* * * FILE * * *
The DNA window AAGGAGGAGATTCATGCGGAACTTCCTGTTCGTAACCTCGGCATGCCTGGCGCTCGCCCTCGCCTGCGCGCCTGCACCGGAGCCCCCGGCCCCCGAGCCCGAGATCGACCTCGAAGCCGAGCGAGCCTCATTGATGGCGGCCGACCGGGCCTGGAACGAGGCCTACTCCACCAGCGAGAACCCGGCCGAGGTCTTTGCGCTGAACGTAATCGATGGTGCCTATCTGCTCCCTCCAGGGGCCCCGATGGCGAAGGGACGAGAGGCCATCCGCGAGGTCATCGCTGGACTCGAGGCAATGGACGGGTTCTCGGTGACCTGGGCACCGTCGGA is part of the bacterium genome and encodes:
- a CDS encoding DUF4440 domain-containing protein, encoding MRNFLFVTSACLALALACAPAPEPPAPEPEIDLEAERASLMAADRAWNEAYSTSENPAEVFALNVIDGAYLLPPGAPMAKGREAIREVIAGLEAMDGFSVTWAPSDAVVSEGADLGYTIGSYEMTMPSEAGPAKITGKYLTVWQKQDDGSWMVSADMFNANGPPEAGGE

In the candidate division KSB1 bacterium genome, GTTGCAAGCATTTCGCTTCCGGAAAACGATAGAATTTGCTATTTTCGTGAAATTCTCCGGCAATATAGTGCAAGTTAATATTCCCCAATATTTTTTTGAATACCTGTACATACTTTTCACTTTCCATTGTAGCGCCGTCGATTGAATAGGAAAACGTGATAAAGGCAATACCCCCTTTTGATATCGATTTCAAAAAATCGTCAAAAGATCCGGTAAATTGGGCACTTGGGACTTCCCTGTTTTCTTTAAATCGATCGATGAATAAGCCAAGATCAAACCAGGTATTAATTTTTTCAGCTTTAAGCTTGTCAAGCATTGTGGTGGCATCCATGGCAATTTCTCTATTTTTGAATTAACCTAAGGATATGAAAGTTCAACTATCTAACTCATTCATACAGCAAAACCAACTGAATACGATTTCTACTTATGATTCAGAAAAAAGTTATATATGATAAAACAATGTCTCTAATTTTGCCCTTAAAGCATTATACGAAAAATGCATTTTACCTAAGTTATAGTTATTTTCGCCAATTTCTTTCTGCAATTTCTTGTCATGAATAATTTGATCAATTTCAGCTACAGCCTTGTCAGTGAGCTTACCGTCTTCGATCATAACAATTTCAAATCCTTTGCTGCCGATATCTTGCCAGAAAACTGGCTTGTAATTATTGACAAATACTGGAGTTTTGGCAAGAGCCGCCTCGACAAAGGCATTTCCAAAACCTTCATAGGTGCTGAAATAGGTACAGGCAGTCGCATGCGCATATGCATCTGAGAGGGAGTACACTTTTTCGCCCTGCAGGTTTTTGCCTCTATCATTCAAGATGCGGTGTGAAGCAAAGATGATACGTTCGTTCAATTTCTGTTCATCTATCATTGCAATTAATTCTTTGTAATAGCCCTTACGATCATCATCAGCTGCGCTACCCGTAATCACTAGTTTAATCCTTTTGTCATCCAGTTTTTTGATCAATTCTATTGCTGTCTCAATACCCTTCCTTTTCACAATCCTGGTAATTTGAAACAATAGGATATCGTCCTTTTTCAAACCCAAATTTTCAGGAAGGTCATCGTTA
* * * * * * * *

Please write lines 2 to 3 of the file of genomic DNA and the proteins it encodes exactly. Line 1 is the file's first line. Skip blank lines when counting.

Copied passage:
- a CDS encoding DUF4440 domain-containing protein, encoding MRNFLFVTSACLALALACAPAPEPPAPEPEIDLEAERASLMAADRAWNEAYSTSENPAEVFALNVIDGAYLLPPGAPMAKGREAIREVIAGLEAMDGFSVTWAPSDAVVSEGADLGYTIGSYEMTMPSEAGPAKITGKYLTVWQKQDDGSWMVSADMFNANGPPEAGGE

In the candidate division KSB1 bacterium genome, GTTGCAAGCATTTCGCTTCCGGAAAACGATAGAATTTGCTATTTTCGTGAAATTCTCCGGCAATATAGTGCAAGTTAATATTCCCCAATATTTTTTTGAATACCTGTACATACTTTTCACTTTCCATTGTAGCGCCGTCGATTGAATAGGAAAACGTGATAAAGGCAATACCCCCTTTTGATATCGATTTCAAAAAATCGTCAAAAGATCCGGTAAATTGGGCACTTGGGACTTCCCTGTTTTCTTTAAATCGATCGATGAATAAGCCAAGATCAAACCAGGTATTAATTTTTTCAGCTTTAAGCTTGTCAAGCATTGTGGTGGCATCCATGGCAATTTCTCTATTTTTGAATTAACCTAAGGATATGAAAGTTCAACTATCTAACTCATTCATACAGCAAAACCAACTGAATACGATTTCTACTTATGATTCAGAAAAAAGTTATATATGATAAAACAATGTCTCTAATTTTGCCCTTAAAGCATTATACGAAAAATGCATTTTACCTAAGTTATAGTTATTTTCGCCAATTTCTTTCTGCAATTTCTTGTCATGAATAATTTGATCAATTTCAGCTACAGCCTTGTCAGTGAGCTTACCGTCTTCGATCATAACAATTTCAAATCCTTTGCTGCCGATATCTTGCCAGAAAACTGGCTTGTAATTATTGACAAATACTGGAGTTTTGGCAAGAGCCGCCTCGACAAAGGCATTTCCAAAACCTTCATAGGTGCTGAAATAGGTACAGGCAGTCGCATGCGCATATGCATCTGAGAGGGAGTACACTTTTTCGCCCTGCAGGTTTTTGCCTCTATCATTCAAGATGCGGTGTGAAGCAAAGATGATACGTTCGTTCAATTTCTGTTCATCTATCATTGCAATTAATTCTTTGTAATAGCCCTTACGATCATCATCAGCTGCGCTACCCGTAATCACTAGTTTAATCCTTTTGTCATCCAGTTTTTTGATCAATTCTATTGCTGTCTCAATACCCTTCCTTTTCACAATCCTGGTAATTTGAAACAATAGGATATCGTCCTTTTTCAAACCCAAATTTTCAGGAAGGTCATCGTTA